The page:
Free Russia Foundation is starting to document cases of abduction by the Russian army of Ukrainians for the International Criminal Court

Jul 13 2022

In the temporarily occupied territories of the Luhansk, Donetsk, Zaporizhzhia and Kherson regions, in addition to the killing of civilians and horrific destructions carried out by the Russian army: a severe violation of the norms of international law in the form of abduction of Ukrainians into the territory of Russia has been taking place.

Prior to being interned, Ukrainians are placed in so-called “filtration camps” where they are subjected to inhuman and degrading treatment.

All these actions violate the Hague Conventions and constitute an international crime.

We plan to collect information about such abduction cases, put it in written pleadings, and submit them to the International Criminal Court.

If you have been subject to abduction (internment), please, fill in the form via the link.

Hundreds of Russian Politicians Publicly Speak Out Against the War Despite Severe Punishments

Jul 02 2022

By FRF Team

On February 24, 2022, over 100 deputies from different regions of Russia signed an open letter to the fellow citizens and condemned the military conflict with Ukraine. By March 5, the letter had been reportedly signed by 276 deputies of representative bodies of state power and local self-government. But due to the introduction of criminal and administrative liability for “discrediting the armed forces of the Russian Federation,” the names of the signatories have been since redacted.

The most noticeable dissent against the Kremlin’s decision to invade Ukraine has been shown by the members of the Communist party:

  • On February 26, CPRF members, State Duma deputies from the Samara Region and the Omsk Region, Mikhail Matveyev and Oleg Smolin, respectively, publicly raised concerns about the war. They were joined by Vyacheslav Markhaev, CRPF member from Buryatia, who condemned Russia’s invasion of Ukraine on his Facebook page.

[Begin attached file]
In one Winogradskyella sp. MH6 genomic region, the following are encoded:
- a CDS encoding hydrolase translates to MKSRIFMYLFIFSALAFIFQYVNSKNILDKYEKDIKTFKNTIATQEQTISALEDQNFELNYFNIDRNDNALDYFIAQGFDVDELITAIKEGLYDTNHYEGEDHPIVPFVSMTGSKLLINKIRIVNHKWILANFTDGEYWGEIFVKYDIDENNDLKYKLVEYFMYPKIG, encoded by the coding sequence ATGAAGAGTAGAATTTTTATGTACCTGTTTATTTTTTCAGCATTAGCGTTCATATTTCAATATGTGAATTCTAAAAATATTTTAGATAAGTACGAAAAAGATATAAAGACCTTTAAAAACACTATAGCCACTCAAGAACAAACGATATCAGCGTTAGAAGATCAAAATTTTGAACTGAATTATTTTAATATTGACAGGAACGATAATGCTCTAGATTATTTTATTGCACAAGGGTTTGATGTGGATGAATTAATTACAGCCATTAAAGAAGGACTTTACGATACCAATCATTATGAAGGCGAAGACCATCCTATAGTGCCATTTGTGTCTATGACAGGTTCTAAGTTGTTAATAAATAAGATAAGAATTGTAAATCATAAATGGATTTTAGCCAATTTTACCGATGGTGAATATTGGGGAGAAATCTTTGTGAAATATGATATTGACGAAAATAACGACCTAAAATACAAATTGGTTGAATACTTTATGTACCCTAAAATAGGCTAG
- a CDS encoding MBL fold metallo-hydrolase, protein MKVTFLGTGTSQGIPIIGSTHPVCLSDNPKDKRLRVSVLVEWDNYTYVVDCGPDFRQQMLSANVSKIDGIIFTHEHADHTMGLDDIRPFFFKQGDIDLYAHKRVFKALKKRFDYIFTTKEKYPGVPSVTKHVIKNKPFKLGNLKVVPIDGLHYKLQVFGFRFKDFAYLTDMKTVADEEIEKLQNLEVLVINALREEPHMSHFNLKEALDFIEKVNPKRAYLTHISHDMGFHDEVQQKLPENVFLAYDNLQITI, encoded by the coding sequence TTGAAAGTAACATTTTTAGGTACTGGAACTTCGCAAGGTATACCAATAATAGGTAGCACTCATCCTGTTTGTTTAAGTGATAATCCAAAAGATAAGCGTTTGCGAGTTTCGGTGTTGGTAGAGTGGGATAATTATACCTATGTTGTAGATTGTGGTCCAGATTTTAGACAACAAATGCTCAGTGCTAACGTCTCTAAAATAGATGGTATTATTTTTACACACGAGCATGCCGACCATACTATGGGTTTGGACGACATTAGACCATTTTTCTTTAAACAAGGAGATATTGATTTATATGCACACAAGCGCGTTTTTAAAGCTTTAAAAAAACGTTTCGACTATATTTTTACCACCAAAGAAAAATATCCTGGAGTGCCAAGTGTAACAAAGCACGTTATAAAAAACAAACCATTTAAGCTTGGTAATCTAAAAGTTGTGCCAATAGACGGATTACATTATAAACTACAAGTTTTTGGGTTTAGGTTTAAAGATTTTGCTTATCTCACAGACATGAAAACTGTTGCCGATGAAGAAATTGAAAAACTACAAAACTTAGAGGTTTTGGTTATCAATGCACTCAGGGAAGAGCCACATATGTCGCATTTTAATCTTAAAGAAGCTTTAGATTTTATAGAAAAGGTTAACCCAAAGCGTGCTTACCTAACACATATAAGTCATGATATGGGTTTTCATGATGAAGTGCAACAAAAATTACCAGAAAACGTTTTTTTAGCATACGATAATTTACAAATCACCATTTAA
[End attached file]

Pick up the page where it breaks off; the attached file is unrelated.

• On February 27, CPRF activists launched an anti-war initiative; anti-war groups appeared on VKontakte and Telegram. This work is reportedly done by members of regional and city branches of the party and the Komsomol throughout Russia. At the very core of the initiative are members of the Marxist Tendency movement.
  • A Meduza source close to the party leadership in one of the Russian regions, called the war in Ukraine “imperialist” and noted that its conduct and support is contrary to the ideology of the Communist Party.
    • Anti-war statements on social media were made by the Komsomol branches in Penza, Novosibirsk, Moscow and Saratov, but they were all removed within hours.
    • The anti-war groups were later made non-public; regional party leaders also demanded that members left these groups. Some members reported the internal party order not to speak publicly about the war at all.
  • Consequently, members who spoke against the war were expelled from the party, others were pressured, e.g.:
    • In late February, in Komi, head of the Communist Party faction Viktor Vorobyov said in a statement on his Telegram channel that “what is happening in Ukraine has no justification in international law.” Vorobyov was stripped of his speech rights in the State Council for two meetings.
    • Also in February, in Vladivostok, City Duma deputy Viktor Kamenshchikov resigned from the party and announced his readiness to lay down his deputy mandate due to disagreement with the invasion of Ukraine. “I am against war in principle,” he was quoted to have said.
    • In March, Voronezh deputy Nina Belyaeva condemned the special operation, which resulted in her expulsion from the party and a criminal case against her.
    • Also in March, in the Arkhangelsk region, the Communist Party expelled five members of the party for their anti-war appeals, including Alexander Afanasyev.
    • Two more Communist party members were stripped of their membership in the Tambov Region.